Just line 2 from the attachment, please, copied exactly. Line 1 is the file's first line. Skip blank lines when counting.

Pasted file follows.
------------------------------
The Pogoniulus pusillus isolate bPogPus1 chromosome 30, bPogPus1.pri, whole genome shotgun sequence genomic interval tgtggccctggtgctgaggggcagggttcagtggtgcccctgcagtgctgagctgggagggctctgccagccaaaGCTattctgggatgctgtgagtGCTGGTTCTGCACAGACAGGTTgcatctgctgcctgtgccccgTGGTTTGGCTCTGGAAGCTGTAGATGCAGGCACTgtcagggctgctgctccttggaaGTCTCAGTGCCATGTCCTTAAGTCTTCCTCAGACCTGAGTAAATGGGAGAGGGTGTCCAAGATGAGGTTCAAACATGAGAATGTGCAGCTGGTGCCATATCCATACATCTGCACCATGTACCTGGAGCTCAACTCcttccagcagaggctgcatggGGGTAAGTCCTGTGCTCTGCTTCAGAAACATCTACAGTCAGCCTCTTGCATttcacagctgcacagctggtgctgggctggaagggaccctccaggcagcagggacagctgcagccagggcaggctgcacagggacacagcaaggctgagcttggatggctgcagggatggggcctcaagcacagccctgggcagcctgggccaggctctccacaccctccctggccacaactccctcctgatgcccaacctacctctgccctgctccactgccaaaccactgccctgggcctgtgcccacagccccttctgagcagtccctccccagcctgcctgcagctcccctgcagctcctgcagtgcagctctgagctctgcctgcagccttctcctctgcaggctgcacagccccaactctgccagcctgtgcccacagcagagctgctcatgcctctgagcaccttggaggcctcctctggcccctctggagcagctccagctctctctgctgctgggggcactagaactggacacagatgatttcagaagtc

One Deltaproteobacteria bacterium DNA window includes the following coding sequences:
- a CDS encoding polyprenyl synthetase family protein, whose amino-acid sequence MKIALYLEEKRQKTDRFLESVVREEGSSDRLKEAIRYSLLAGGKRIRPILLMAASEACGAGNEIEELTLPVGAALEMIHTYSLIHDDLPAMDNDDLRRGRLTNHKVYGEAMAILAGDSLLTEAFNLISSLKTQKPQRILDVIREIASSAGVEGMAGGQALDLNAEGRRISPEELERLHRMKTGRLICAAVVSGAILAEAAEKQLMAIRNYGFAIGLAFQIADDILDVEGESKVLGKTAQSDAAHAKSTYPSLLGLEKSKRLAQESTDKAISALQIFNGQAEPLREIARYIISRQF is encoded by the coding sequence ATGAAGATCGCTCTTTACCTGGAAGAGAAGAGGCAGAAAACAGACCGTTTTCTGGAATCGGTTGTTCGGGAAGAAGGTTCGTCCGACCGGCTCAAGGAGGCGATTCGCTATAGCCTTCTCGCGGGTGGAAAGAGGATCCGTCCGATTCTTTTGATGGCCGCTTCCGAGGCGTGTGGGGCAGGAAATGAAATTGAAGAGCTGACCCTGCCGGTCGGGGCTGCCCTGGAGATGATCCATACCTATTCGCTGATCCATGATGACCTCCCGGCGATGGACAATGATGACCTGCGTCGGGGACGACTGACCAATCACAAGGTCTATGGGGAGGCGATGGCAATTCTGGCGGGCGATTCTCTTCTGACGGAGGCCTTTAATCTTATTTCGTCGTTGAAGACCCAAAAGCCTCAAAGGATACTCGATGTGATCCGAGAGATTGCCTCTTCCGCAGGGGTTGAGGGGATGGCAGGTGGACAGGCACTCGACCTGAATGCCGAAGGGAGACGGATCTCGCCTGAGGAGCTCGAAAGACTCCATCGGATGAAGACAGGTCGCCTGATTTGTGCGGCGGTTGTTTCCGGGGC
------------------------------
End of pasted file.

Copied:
One Deltaproteobacteria bacterium DNA window includes the following coding sequences: